Saturday, February 2, 2013

Ground Hog Day. New Soc. Sec. Rules. Fight to Rescue Healthcare. Dead Sea. League of Baseball. ABSCAM.


For “Summary Saturday”, News, Some New, Some Old:

10 Things You May Not Know About Groundhogs

wood chuck by Lee B Hamilton

A woodchuck, or groundhog, during the warm months of grassy abundance.

“The groundhog, also known as the woodchuck or the mouse bear (because it looks like a miniature bear when sitting upright), first won its reputation as a weather prognosticator in 1886, when the editor of western Pennsylvania’s Punxsutawney Spirit newspaper, one Clymer Freas, published a report that local groundhogs had not seen their shadows that day, signaling an early spring.

This story begat Punxsutawney Phil, the legendary woodchuck weather creature, which begat Ground Hog Day and the familiar idea that Phil (and his namesake successors down through the years) can predict the perpetuation of winter.  It is likely that the story of Phil is based on European beliefs that badgers and hedgehogs can provide signals about the future; lacking those species in his area, old Clymer substituted the local animal that most resembles a badger or a hedgehog.

But the groundhog is much more than a weather rodent. It’s also a real animal with a real life.

Here are 10 things you may not know about this roly-poly rodent:

  1. Groundhogs are among the few animals that are true hibernators, fattening up in the warm seasons and snoozing for most of three months during the chill times.
  2. While hibernating, a woodchuck’s body temperature can drop from about 99 degrees to as low as 37 (Humans go into mild hypothermia when their body temperature drops a mere 3 degrees, lose consciousness at 82 degrees and face death below 70 degrees).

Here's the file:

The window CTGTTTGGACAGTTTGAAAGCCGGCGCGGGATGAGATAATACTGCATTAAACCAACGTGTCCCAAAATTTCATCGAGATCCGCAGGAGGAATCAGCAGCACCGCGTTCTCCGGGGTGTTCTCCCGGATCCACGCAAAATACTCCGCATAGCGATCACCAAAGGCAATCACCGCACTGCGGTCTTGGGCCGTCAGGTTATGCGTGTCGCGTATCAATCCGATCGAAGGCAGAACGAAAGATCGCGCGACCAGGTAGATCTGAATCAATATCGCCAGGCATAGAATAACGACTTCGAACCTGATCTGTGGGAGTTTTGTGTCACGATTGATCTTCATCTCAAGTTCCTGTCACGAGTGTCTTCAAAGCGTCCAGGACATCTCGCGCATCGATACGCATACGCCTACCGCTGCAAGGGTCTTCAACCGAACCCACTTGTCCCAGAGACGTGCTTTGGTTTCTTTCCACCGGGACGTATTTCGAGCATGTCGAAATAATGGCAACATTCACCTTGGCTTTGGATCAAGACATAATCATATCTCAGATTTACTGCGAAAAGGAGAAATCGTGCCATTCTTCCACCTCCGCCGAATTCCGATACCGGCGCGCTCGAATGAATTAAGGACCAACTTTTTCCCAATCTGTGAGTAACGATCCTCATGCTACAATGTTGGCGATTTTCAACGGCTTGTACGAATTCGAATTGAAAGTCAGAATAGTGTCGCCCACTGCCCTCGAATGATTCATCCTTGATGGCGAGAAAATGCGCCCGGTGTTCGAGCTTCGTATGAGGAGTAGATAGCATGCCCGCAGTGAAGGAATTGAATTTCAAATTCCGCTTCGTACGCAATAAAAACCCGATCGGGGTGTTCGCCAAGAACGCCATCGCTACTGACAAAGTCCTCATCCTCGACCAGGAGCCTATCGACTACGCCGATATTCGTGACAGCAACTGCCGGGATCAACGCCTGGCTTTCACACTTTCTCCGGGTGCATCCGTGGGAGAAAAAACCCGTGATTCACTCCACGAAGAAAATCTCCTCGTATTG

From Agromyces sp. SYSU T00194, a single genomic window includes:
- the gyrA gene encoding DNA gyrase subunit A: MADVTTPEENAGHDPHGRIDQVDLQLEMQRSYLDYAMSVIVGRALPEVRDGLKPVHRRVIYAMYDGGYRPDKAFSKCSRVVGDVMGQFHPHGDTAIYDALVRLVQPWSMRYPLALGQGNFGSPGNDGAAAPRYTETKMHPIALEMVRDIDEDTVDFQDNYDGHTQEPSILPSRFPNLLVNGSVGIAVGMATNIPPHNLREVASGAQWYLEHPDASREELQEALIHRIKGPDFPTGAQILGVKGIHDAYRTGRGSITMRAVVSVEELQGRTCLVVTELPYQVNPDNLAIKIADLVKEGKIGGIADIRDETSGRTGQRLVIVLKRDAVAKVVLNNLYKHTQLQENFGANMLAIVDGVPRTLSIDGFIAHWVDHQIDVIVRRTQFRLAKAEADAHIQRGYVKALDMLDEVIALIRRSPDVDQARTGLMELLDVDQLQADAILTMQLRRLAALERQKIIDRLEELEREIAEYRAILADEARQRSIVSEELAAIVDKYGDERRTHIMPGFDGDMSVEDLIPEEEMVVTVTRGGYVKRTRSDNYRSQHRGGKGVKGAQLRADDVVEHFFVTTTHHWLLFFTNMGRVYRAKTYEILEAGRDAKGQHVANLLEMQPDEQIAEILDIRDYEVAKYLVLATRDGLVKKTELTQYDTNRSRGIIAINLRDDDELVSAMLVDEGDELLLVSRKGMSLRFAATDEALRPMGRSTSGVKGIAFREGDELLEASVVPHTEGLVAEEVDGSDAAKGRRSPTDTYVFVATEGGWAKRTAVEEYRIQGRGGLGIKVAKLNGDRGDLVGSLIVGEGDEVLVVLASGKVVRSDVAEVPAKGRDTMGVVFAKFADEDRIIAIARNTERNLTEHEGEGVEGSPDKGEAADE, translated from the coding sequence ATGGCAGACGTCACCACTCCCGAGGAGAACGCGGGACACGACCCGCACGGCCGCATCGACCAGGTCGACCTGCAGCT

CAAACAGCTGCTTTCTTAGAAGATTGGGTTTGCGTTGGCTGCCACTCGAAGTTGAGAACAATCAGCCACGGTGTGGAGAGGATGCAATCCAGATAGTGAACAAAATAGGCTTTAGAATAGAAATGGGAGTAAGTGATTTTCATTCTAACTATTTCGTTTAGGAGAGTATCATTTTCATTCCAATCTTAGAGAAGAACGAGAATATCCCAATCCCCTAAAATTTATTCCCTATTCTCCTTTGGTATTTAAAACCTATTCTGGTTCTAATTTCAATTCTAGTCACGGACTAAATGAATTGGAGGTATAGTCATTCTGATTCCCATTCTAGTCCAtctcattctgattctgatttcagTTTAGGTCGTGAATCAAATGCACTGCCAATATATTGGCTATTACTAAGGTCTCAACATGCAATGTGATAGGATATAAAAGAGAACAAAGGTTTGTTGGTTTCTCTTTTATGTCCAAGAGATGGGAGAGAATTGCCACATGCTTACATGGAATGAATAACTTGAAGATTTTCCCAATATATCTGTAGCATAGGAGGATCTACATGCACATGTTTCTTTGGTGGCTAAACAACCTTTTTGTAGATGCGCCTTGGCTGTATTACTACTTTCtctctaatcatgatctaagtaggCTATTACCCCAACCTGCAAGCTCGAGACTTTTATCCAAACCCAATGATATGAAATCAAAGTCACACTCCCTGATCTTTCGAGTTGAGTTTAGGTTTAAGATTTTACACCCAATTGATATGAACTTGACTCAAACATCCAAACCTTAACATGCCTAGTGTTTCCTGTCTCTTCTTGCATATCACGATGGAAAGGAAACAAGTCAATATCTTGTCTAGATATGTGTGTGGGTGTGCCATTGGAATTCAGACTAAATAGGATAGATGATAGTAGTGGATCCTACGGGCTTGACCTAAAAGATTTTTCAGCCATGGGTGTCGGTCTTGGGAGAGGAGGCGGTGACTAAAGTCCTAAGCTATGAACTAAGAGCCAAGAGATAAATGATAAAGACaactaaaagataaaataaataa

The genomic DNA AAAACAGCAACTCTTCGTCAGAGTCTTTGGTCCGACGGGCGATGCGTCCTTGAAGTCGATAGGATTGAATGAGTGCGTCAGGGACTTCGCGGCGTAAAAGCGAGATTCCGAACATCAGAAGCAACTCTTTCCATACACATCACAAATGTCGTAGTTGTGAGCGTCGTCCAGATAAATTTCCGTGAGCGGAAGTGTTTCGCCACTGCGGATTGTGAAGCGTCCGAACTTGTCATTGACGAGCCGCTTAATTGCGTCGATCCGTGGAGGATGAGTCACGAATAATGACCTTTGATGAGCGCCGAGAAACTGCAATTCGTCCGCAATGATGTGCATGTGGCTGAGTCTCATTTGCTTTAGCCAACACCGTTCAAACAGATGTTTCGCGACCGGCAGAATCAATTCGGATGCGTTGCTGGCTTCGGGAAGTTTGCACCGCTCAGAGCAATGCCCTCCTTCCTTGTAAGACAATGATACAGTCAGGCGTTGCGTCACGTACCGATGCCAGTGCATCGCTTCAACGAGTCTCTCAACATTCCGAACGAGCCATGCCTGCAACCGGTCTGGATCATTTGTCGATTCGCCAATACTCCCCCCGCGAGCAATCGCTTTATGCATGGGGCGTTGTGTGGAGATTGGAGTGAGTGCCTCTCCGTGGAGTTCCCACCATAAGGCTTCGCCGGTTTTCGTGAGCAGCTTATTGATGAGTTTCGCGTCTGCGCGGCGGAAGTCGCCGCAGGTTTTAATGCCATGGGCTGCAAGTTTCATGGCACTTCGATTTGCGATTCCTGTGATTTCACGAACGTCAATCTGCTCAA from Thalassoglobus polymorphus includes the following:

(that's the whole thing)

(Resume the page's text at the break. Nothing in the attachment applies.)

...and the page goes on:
3. The  heart rate of a hibernating woodchuck slows from about 80 beats per minute to 5.
  4. Breathing slows from around 16 breaths per minute to as few as 2.
  5. During hibernation—150 days without eating—a woodchuck will lose no more than a fourth of its body weight thanks to all the energy saved by the lower metabolism.
  6. During warm seasons, a groundhog may pack in more than a pound of vegetation at one sitting, which is much like a 150-pound man scarfing down a 15-pound steak.
  7. To accommodate its bodacious appetite, woodchucks grow upper and lower incisors that can withstand wear and tear because they grow about a sixteenth of an inch each week.
  8. If properly aligned, woodchuck upper and lower incisors grind away at each other with every bite, keeping suitably short; when not in good order, they may miss one another and just keep growing until they look like the tusks on a wild boar; if too long, a woodchuck’s upper incisors can impale the lower jaw, with fatal results.
  9. Woodchuck burrows, which the animals dig as much as 6 feet deep, can meander underground for 20 feet or more, usually with two entrances but in some cases with nearly a dozen.
  10. Burrows provide groundhogs with their chief means of evading enemies, because the rotund little guys (just before hibernation, a hefty woodchuck may tip the scales at 14 pounds) are too slow to escape most predators in a dead heat: the rodents have a top speed of only 8 mph, while a hungry fox may hit 25 mph.

Bonus Fact: Although groundhogs may not be the best weather predictors, they do in fact emerge from dens in early February. This is the practice of males as they rouse themselves to wander around their 2- to 3-acre territories in search of burrows belonging to females, which the males will enter and where they may spend the night. Research suggests that no mating takes place at this time; the visits probably just let the animals get to know one another so that they can get right down to the business of breeding when they emerge for good in March. Outside of the mating season, woodchucks are solitary, except for females with young, which usually are born in early April.   From: Wildlife Promise:


The Truth about Groundhog Day

Groundhog by Lee B. HamiltonPunxsutawney Phil and other woodchucks aren’t forecasting the weather when they emerge—they’re looking for love!
So what’s with the rodent sleepovers? “They’re a chance to bond,” Zervanos suggests. The February visits may serve as “getting to know you” sessions—obviating the need to spend lots of time exchanging biological details in March. As far as Zervanos knows, this speed-dating behavior is unique to groundhogs.  More at: